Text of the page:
Because the natural modes can be easier matched to actual artistic goals, our conclusion is that these modes should be removed, and their functionality merged into existing and new painting tools. The mathematical modes can stay where they are, being powerful, oblique and fundamental.

dipping + smearing

During our expert evaluation of ‘wild brushwork’ we noticed that there is no equivalent of physical painting: having a palette in your hand; smearing this and that color on the canvas; even mixing in other materials, like sand.

So we created a solutions model for a file palette, which sits at the edge of the image window:

blobs of paint at the edge of the image window

Nicknamed ‘blobs of paint,’ the blobs are dragged in from color selector swatches or project palettes, or eyedropper‑ed from the image. Furthermore the treatment from any filter or plug‑in could be dragged into a blob, which would mean one could paint with noise, for instance.

Just dip your brush in a blob and smear away on the canvas. Mixing between different blobs? We are thinking about it. Finally, even more important than creating blobs is deleting them: just drag it out of the palette. This is an easy‐come easy‑go palette.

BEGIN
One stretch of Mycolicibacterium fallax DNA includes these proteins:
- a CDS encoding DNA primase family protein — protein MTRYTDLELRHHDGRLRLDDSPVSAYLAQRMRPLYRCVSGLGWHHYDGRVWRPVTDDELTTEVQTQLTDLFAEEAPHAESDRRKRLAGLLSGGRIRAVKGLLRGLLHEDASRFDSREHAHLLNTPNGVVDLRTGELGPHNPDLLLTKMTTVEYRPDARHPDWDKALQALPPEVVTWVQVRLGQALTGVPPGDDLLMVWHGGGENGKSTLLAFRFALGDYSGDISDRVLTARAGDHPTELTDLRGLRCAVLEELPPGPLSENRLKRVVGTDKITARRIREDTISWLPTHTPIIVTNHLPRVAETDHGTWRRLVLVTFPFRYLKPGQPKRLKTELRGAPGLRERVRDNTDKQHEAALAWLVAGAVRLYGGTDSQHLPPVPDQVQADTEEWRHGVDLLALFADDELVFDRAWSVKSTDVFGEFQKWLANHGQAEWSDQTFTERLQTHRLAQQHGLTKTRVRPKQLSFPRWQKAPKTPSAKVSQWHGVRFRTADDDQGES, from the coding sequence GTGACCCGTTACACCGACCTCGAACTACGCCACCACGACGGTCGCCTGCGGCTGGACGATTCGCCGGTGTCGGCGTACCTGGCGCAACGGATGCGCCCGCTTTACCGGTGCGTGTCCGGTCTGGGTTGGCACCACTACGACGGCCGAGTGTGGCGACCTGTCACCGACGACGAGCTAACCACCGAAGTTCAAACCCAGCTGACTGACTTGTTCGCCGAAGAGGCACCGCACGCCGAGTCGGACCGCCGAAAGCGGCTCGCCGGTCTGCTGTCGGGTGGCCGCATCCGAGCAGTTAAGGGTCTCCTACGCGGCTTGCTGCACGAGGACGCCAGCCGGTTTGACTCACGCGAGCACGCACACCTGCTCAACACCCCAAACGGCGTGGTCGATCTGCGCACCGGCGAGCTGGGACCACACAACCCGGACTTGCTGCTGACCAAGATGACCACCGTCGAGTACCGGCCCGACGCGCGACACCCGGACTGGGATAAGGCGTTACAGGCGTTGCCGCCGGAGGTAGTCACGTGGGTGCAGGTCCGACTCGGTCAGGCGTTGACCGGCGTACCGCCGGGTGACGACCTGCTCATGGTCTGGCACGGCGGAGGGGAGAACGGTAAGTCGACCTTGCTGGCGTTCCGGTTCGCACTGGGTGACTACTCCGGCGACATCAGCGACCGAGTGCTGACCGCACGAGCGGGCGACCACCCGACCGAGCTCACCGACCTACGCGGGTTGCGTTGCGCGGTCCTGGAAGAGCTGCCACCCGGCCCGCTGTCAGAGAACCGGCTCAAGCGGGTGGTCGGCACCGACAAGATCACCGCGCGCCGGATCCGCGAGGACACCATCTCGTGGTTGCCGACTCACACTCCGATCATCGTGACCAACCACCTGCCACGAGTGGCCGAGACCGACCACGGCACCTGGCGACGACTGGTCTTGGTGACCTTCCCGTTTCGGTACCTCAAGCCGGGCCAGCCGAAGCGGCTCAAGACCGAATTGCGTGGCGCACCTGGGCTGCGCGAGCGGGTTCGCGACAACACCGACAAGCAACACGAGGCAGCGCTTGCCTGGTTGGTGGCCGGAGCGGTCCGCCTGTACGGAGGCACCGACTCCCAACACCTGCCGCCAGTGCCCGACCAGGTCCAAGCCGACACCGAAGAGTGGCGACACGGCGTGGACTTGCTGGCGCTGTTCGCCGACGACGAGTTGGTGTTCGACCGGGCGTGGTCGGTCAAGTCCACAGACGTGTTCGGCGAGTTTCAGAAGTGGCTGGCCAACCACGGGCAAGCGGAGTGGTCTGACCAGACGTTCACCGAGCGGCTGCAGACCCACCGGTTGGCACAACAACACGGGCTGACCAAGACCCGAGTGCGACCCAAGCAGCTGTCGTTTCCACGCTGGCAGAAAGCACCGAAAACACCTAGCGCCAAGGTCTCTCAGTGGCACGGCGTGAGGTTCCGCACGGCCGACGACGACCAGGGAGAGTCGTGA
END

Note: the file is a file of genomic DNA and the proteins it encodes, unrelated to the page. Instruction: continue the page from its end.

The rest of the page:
Oh, and again our disclaimer

3. layer trees or layer groups

During the workplace observation we saw users group layers, not only reducing clutter in their layer stack, but also for logically, when bits on the layers are part of the same concept.

Surprisingly, we saw users use layer groups to maintain versions of their file, labelling a group of all layers and then duplicating it to continue working on the next steps.

groups + sets

Groups are a physical organisation of consecutive layers, primarily used to reduce clutter. Here we see four layers organised in two groups: